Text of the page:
Update to NICE TA Methods Guide (2013)

NICE has published the update to the Guide to the Methods of Technology Appraisal.


View the guide

The following briefing papers and reports, which have contributed to the process, were initiated by NICE and co-authored/reviewed in many instances by the DSU.

Download all the documents in one PDF (1.9MB) or select individual documents (.zip, 2.4MB).

The key changes include:

  • Patient evidence – the section in ‘involvement and participation’ has been revised to clarify the type of information required from patient organisations and the role of qualitative research

  • Choice of comparators – the scoping section of the guide has been changed to reflect the fact that the selection of the final comparator(s) to be used for decision making ultimately lies with the Appraisal Committee and so no potentially relevant comparators should be eliminated at the scoping stage

  • Equity position for quality adjusted life years (QALYs)- for the reference case the equity position remains that all quality adjusted life years (QALYs) carry equal weight

  • Use of structured decision making techniques – the guide directs the Appraisal Committee to take a deliberative approach when considering the extent to which society may be prepared to forego health gain in order to achieve non-health related benefits delivered by health technologies.

  • Discounting -the reference case discount rate remains 3.5% for both costs and health effects. The updated guide notes that the Appraisal Committee may consider a lower discount rate of 1.5% for costs and health effects in certain circumstances.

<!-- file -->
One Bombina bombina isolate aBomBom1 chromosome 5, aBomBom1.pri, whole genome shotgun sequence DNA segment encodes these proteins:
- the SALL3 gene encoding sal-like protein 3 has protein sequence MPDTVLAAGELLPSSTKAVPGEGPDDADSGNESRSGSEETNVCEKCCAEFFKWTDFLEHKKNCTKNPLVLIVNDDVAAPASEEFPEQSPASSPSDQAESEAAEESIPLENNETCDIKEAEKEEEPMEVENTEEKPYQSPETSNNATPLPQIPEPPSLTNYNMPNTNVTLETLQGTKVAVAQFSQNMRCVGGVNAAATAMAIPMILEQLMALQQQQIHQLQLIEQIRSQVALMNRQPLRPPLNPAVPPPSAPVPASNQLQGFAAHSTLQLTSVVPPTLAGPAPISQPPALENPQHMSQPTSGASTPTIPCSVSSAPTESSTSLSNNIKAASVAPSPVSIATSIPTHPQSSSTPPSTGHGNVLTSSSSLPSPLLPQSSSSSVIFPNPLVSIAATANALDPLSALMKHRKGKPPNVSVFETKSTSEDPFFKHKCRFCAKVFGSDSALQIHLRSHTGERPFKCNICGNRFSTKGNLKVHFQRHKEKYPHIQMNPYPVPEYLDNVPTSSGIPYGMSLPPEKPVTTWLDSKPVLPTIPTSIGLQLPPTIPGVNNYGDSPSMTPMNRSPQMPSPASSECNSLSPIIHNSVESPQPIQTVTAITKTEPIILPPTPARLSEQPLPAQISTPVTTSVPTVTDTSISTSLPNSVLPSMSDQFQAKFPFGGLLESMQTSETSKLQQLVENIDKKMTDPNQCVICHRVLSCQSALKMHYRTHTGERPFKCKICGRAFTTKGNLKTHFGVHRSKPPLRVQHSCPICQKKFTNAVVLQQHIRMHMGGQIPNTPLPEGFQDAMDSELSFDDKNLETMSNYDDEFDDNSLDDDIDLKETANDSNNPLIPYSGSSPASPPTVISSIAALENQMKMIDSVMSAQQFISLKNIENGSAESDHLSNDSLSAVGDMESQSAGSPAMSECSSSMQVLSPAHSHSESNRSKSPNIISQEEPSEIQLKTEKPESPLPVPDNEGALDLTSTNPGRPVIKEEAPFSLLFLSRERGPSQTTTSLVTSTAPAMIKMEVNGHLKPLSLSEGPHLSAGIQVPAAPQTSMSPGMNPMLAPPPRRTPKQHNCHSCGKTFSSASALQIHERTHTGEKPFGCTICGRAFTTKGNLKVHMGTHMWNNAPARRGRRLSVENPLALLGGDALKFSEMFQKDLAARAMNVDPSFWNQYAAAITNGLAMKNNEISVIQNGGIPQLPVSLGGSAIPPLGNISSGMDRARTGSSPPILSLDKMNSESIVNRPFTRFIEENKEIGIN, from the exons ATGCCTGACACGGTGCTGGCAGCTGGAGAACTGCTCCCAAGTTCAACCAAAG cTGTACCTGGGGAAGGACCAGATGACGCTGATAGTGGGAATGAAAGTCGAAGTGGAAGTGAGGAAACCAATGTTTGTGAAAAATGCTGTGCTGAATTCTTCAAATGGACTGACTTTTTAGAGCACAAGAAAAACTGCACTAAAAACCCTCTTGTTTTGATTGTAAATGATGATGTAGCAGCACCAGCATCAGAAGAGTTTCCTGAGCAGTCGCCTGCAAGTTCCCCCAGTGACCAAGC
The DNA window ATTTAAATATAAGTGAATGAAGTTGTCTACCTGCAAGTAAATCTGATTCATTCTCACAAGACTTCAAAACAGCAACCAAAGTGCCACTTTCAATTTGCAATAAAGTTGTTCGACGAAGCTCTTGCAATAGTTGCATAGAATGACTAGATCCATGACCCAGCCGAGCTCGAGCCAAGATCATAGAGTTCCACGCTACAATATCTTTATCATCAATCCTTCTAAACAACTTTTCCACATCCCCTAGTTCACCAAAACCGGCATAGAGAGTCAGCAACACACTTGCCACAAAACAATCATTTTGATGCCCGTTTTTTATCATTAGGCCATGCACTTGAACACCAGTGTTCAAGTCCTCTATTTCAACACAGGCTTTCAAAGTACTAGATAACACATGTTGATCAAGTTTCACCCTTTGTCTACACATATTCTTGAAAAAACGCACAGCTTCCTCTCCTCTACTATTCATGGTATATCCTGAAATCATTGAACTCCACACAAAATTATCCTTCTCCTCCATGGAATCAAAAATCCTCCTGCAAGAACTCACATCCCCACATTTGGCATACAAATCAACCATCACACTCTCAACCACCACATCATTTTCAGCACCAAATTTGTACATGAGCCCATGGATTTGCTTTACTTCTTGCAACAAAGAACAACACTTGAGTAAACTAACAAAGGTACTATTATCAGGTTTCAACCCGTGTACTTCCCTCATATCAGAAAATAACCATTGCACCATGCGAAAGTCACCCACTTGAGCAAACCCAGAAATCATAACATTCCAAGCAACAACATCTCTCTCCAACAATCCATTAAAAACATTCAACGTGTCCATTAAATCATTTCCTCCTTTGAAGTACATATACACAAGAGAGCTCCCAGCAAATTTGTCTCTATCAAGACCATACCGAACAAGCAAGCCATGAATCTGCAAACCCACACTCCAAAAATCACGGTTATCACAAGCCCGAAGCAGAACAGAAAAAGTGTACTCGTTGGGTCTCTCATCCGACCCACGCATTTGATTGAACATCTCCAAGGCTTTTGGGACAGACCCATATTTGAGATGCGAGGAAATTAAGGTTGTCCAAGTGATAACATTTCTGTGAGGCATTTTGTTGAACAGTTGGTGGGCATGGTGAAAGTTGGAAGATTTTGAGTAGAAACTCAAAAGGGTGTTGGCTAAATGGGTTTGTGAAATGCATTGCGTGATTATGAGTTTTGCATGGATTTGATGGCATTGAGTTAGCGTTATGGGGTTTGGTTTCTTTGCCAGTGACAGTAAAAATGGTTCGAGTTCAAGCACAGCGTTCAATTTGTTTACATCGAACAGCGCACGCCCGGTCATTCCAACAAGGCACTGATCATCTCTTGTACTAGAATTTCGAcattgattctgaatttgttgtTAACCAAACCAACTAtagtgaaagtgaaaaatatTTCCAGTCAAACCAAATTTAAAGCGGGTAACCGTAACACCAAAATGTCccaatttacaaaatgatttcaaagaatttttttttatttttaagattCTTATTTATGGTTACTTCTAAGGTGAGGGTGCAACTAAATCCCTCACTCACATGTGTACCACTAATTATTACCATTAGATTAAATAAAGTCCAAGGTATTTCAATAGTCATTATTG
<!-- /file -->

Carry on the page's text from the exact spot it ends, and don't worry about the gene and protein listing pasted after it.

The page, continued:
• Perspective – the reference case perspective remains unchanged, that is NHS and personal social services with the possibility of broadening it to consideration of costs and benefits to other government bodies after agreement with the Department of Health.

  • Measuring and valuing health effects – the guide provides additional detail on the circumstances in which the EQ-5D instrument may not be appropriate and provides information on what to do if appropriate generic health related quality of life data has not been collected in the clinical trials.

  • Research recommendations – the guide includes further detail on the factors the Appraisal Committee will consider before making a recommendation that technology is used only in the context of research or while the technology is recommended as an option, research is also conducted.

PharmacoEconomics papers

A Miners (2008) Estimating ‘costs’ for cost-effectiveness analysis. PharmacoEconomics Vol:26(9):745-751

A Sutton, A E Ades, N Cooper, K Abrams, (2008) Use of indirect and mixed treatment comparisons for technology assessment. PharmacoEconomics Vol:26 (9): 753-767

M Sculpher (2008) Subgroups and heterogeneity in cost-effectiveness analysis. PharmacoEconomics Vol: 26 (9): 799-806

C McCabe, K Claxton, A J Culyer (2008) The NICE cost-effectiveness threshold. What it is and what that means. PharmacoEconomics Vol: 26 (9): 733-744

K Claxton (2008) Exploring uncertainty in cost-effectiveness analysis. PharmacoEconomics Vol: 26: 781-798

J Brazier (2008) Valuing health states for use in cost-effectiveness analysis. PharmacoEconomics Vol: 26 (9): 769-779

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